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String Theory: Turning 30 Miles of Yarn Into One Massive Sculpture [Video]

String Theory: Turning 30 Miles of Yarn Into One Massive Sculpture [Video]

Los Angeles-based studio Ball-Nogues has laced an atrium in the Indianapolis Museum of Art with 30 miles — yes, 30 miles! — of colored string. Gravity’s Loom is part of the Efroymson Family Entrance Pavilion installations and the next piece in the duo’s Suspension series, where they use strings draped into catenary curves to make 3D designs. A similar project, Feathered Edge, was up at L.A.’s MOCA last year.

The installation is based on the traditional Indonesian method of Ikat which creates textile patterns through the placement of specifically-dyed yarns.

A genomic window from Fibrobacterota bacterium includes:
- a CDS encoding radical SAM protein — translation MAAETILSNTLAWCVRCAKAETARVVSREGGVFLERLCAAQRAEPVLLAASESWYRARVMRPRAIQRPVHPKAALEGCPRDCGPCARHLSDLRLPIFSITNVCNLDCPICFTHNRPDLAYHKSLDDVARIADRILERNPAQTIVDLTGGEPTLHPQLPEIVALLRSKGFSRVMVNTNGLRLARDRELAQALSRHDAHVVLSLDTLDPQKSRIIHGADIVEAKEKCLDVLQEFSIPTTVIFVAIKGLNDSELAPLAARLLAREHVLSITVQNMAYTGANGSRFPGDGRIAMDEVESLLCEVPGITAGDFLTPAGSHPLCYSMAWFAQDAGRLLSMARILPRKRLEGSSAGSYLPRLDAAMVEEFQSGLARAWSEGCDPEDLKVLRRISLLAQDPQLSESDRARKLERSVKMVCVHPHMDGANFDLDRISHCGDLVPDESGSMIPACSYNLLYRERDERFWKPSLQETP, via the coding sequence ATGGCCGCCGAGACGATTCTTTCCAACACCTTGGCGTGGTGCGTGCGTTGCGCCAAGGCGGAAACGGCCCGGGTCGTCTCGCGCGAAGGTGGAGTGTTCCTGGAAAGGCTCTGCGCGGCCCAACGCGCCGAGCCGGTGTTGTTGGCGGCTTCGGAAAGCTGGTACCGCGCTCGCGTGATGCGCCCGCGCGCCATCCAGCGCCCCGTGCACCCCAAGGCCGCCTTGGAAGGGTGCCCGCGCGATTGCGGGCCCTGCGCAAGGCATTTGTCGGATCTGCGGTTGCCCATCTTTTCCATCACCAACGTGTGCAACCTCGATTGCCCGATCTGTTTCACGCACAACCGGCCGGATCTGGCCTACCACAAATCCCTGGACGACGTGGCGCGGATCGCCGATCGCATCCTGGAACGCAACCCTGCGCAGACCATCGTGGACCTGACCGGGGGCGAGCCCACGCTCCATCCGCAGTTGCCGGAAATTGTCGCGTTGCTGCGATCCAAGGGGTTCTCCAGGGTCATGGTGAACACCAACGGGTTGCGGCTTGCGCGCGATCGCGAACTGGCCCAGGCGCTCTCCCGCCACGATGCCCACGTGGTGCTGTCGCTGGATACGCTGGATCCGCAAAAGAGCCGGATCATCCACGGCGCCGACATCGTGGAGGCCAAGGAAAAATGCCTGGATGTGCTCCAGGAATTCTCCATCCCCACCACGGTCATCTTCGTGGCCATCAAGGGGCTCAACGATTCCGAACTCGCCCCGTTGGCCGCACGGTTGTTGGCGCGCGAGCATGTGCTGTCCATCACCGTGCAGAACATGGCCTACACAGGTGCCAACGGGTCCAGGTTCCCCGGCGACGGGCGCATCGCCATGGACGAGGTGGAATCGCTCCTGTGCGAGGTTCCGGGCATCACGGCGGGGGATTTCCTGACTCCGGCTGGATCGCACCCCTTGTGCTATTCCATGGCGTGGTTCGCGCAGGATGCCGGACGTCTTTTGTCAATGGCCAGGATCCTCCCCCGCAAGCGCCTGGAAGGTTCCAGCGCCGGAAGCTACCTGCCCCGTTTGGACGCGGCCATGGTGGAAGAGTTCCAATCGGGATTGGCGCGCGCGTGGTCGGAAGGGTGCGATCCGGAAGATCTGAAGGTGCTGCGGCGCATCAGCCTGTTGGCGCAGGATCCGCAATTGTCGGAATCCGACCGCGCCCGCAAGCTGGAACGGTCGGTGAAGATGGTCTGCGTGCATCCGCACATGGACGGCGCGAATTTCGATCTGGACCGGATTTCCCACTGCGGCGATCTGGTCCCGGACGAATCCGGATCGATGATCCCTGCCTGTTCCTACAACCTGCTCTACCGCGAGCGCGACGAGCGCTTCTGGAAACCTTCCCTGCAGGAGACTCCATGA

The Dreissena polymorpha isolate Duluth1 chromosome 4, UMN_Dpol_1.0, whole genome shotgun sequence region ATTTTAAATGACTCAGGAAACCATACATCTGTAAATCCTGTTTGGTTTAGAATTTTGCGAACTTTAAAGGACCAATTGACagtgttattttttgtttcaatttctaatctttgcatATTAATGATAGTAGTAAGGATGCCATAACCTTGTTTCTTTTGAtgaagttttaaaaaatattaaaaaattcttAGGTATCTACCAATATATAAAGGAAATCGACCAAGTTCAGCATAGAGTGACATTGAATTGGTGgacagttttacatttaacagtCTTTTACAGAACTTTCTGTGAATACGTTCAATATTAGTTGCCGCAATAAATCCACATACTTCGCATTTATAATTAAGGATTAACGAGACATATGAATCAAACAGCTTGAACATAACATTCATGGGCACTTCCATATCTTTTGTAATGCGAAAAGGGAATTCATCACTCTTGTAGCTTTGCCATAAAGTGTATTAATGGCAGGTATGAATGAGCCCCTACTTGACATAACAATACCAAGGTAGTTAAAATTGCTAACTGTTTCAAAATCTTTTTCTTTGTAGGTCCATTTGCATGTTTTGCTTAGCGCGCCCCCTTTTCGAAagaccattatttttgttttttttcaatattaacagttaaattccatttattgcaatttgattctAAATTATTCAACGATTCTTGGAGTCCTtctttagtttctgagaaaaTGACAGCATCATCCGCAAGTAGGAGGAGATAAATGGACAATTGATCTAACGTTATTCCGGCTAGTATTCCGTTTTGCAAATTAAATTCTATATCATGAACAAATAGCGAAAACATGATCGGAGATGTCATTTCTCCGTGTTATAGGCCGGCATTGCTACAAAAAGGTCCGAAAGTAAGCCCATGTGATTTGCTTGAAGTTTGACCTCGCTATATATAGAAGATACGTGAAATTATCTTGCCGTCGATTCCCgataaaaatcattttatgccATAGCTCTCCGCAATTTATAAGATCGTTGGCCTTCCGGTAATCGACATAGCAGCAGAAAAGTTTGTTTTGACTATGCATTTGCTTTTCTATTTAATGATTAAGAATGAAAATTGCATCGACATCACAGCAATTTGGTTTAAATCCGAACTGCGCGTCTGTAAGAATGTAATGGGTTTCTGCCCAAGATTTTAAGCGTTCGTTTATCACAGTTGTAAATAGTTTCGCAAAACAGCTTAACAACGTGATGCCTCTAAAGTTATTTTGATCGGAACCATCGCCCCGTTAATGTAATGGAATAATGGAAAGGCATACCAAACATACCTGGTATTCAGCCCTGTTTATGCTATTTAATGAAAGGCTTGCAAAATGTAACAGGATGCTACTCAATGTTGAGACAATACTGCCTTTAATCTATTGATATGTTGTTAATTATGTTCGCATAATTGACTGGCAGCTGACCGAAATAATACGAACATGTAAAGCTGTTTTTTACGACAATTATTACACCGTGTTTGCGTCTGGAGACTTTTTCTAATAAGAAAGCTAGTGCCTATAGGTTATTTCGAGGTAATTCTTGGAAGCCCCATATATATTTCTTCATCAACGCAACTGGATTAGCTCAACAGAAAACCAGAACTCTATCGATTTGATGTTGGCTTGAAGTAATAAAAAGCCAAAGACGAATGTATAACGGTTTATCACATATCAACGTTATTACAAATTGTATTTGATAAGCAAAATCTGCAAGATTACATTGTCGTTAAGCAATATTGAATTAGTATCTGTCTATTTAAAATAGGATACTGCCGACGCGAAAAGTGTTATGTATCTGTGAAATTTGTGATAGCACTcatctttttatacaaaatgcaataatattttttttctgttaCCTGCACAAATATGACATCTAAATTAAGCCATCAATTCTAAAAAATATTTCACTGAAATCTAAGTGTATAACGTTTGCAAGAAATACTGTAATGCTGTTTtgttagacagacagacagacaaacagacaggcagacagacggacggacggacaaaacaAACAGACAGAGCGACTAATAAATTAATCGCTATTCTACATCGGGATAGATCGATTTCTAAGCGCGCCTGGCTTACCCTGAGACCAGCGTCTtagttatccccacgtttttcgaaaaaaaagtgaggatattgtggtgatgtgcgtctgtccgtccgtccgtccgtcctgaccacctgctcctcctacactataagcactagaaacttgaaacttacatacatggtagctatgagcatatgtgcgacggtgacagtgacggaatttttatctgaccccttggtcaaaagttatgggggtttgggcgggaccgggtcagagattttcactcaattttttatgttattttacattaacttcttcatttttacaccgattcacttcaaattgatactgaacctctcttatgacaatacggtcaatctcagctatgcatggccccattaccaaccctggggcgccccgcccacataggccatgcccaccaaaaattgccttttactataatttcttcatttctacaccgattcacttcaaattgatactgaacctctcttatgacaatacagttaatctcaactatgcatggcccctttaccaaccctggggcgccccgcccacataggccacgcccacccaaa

For their creations, Ball-Nogues uses a computer-controlled airbrush system which they designed and built themselves to dye and cut the string.

The machine, which they cheekily named the “Instal-lator 1 with the Variable Information Atomizing Module,” places the correct length of color on each string then slices it in the proper length, resulting in hundreds of numbered spindles wrapped with multi-colored yarn.

Although the process of mathematically determining the length of each string, as well as how it will hang, is all done by computer, the strings themselves are then hung and draped by hand using a lift and members of their team.

As you can see from this fly-through, depending on where the viewer stands, the pattern shifts as different geometric forms reveal themselves.

For more on Ball-Nogues, check out this tapestry made of tables which was recently disassembled and the tables were given away.